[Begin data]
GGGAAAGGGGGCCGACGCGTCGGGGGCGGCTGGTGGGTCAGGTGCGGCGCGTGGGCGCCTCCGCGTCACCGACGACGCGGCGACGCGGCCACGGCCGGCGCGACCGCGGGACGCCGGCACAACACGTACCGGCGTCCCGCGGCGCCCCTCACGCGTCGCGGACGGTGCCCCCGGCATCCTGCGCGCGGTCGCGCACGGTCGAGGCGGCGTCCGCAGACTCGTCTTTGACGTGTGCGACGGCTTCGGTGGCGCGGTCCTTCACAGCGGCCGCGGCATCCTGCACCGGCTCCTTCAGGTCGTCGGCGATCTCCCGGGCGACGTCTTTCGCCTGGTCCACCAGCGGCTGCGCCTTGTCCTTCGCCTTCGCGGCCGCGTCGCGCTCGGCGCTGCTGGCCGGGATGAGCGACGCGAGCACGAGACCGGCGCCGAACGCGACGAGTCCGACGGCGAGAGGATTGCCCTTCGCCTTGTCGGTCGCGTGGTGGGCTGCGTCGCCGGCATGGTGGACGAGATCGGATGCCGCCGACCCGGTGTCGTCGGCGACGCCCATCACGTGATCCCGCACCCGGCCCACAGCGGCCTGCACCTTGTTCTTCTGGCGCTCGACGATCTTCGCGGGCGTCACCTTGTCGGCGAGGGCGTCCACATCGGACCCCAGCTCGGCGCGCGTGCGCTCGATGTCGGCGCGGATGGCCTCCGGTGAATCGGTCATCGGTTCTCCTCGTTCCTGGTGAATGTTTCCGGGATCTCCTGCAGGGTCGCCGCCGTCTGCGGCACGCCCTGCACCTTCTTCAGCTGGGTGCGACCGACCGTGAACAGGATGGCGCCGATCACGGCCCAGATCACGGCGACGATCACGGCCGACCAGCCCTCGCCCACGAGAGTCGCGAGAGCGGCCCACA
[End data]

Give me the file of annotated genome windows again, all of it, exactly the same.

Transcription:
GGGAAAGGGGGCCGACGCGTCGGGGGCGGCTGGTGGGTCAGGTGCGGCGCGTGGGCGCCTCCGCGTCACCGACGACGCGGCGACGCGGCCACGGCCGGCGCGACCGCGGGACGCCGGCACAACACGTACCGGCGTCCCGCGGCGCCCCTCACGCGTCGCGGACGGTGCCCCCGGCATCCTGCGCGCGGTCGCGCACGGTCGAGGCGGCGTCCGCAGACTCGTCTTTGACGTGTGCGACGGCTTCGGTGGCGCGGTCCTTCACAGCGGCCGCGGCATCCTGCACCGGCTCCTTCAGGTCGTCGGCGATCTCCCGGGCGACGTCTTTCGCCTGGTCCACCAGCGGCTGCGCCTTGTCCTTCGCCTTCGCGGCCGCGTCGCGCTCGGCGCTGCTGGCCGGGATGAGCGACGCGAGCACGAGACCGGCGCCGAACGCGACGAGTCCGACGGCGAGAGGATTGCCCTTCGCCTTGTCGGTCGCGTGGTGGGCTGCGTCGCCGGCATGGTGGACGAGATCGGATGCCGCCGACCCGGTGTCGTCGGCGACGCCCATCACGTGATCCCGCACCCGGCCCACAGCGGCCTGCACCTTGTTCTTCTGGCGCTCGACGATCTTCGCGGGCGTCACCTTGTCGGCGAGGGCGTCCACATCGGACCCCAGCTCGGCGCGCGTGCGCTCGATGTCGGCGCGGATGGCCTCCGGTGAATCGGTCATCGGTTCTCCTCGTTCCTGGTGAATGTTTCCGGGATCTCCTGCAGGGTCGCCGCCGTCTGCGGCACGCCCTGCACCTTCTTCAGCTGGGTGCGACCGACCGTGAACAGGATGGCGCCGATCACGGCCCAGATCACGGCGACGATCACGGCCGACCAGCCCTCGCCCACGAGAGTCGCGAGAGCGGCCCACA